The Tilsworth Clinic does not offer paediatric treatment anymore due to the departure of the practitioners previously offering this service- 2020
Erb’s Obstetric Palsy is a form of brachial plexus palsy is caused by damage to the C5 & C6 (and sometimes C7) nerves of the brachial plexus (which is located just above the clavicle). It can be caused by trauma to the nerve roots (stretch, rupture or avulsion) during delivery or a a clinical emergency where it is imperative that baby is helped out of the birth canal. Symptoms vary depending on the severity of the injury and the actual location.
Presentation: Some infants present with mild weakness or discomfort in the limbs, where others may have a loss of sensation or severe pain. Many infants will turn their arm inward, with a bent elbow, others hold it straight (with their hand slightly cupped). Either may have difficulty moving the limb and some may also have reduced grip.
Treatment: In some cases, the problem will disappear on its own, but in severe cases, surgery maybe necessary. Others respond well to manual therapy, such as physiotherapy and osteopathy. Hydrotherapy can also be used to support the affected limb during therapeutic treatment. Recovery takes 1-12 months depending on the individual case and severity, but most average cases recover around month 3-4.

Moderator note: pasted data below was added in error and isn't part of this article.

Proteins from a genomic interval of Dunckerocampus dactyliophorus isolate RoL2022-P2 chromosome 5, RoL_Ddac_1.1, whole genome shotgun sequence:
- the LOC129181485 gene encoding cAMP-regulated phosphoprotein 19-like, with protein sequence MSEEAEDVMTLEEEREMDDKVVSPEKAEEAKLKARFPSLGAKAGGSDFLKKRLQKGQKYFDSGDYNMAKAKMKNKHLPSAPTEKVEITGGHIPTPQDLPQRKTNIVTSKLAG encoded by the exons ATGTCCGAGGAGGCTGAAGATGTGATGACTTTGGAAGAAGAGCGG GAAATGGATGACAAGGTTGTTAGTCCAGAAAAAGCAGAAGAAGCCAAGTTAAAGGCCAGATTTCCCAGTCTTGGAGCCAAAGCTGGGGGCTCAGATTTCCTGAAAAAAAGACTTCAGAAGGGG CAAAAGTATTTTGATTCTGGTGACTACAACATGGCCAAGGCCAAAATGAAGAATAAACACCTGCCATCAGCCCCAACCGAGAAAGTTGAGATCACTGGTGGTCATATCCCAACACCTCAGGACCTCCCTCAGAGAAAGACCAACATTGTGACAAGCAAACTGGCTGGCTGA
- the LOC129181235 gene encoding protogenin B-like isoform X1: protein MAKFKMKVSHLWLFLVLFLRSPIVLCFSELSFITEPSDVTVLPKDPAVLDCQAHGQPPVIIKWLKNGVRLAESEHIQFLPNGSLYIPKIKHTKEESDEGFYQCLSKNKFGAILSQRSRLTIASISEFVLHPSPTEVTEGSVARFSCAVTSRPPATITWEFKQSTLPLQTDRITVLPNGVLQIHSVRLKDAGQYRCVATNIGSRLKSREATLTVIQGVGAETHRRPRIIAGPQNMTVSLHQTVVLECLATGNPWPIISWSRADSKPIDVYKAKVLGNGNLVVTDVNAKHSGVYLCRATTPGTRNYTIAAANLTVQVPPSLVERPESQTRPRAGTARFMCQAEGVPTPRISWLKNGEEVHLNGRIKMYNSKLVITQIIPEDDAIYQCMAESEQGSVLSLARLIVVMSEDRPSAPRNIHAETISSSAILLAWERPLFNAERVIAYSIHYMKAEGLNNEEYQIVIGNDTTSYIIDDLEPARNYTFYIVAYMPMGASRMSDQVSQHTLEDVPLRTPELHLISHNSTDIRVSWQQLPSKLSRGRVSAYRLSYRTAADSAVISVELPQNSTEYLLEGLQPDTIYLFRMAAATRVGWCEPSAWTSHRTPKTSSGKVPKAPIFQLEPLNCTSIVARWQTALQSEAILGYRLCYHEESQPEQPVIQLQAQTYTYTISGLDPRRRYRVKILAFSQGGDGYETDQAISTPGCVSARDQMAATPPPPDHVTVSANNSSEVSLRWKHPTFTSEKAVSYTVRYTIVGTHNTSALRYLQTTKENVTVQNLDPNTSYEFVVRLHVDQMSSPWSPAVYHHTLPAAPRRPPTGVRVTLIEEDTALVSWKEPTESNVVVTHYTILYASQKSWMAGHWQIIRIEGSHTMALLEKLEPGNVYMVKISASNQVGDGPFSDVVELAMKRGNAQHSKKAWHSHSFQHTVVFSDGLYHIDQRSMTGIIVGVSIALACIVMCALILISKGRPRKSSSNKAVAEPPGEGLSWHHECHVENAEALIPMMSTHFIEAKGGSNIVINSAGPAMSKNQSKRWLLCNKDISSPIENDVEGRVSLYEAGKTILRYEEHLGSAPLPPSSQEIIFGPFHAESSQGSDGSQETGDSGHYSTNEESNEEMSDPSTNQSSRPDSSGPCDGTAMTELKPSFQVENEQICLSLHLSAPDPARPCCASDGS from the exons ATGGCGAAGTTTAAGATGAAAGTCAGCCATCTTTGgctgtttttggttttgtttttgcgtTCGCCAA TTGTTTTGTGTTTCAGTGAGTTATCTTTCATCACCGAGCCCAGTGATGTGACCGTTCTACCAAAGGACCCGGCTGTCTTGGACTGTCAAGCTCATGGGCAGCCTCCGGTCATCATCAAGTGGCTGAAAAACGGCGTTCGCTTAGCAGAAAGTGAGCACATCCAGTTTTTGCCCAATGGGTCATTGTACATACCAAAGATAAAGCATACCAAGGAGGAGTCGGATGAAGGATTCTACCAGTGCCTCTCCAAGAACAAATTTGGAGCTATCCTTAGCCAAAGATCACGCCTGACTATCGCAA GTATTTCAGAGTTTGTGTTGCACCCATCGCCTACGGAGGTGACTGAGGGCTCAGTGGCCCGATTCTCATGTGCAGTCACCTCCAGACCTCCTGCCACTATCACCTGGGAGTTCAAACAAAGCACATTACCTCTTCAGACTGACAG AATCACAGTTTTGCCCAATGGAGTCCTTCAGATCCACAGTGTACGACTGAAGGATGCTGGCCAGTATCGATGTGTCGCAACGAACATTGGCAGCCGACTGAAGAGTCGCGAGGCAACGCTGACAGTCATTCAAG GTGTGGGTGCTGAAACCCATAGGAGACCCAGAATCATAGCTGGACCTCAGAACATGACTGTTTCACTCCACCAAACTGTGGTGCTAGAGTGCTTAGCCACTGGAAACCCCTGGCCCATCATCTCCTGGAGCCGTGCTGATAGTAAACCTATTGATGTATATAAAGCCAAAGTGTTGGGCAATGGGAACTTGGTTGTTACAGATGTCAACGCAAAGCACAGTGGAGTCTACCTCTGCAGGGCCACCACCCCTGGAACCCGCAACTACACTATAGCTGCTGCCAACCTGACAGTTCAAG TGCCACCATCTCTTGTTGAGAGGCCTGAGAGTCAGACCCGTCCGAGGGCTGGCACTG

Occupational therapy may also be necessary with slightly older children to ensure that they can undertake day to day activity, such as eating and typing shoelaces.
Home management: Parents may be asked to undertake some activities to help baby’s recovery. These may consist of stretching, motion exercises, sensory stimulation and strengthening activities.
Recovery: In many cases (up to 80%), where an appropriate care team has been consulted, recovery is successful.
Surgical approaches: Where manual therapy alone is inadequate, surgical options may be considered. These often take the form of: Nerve Graft Repair or Nerve Decompression.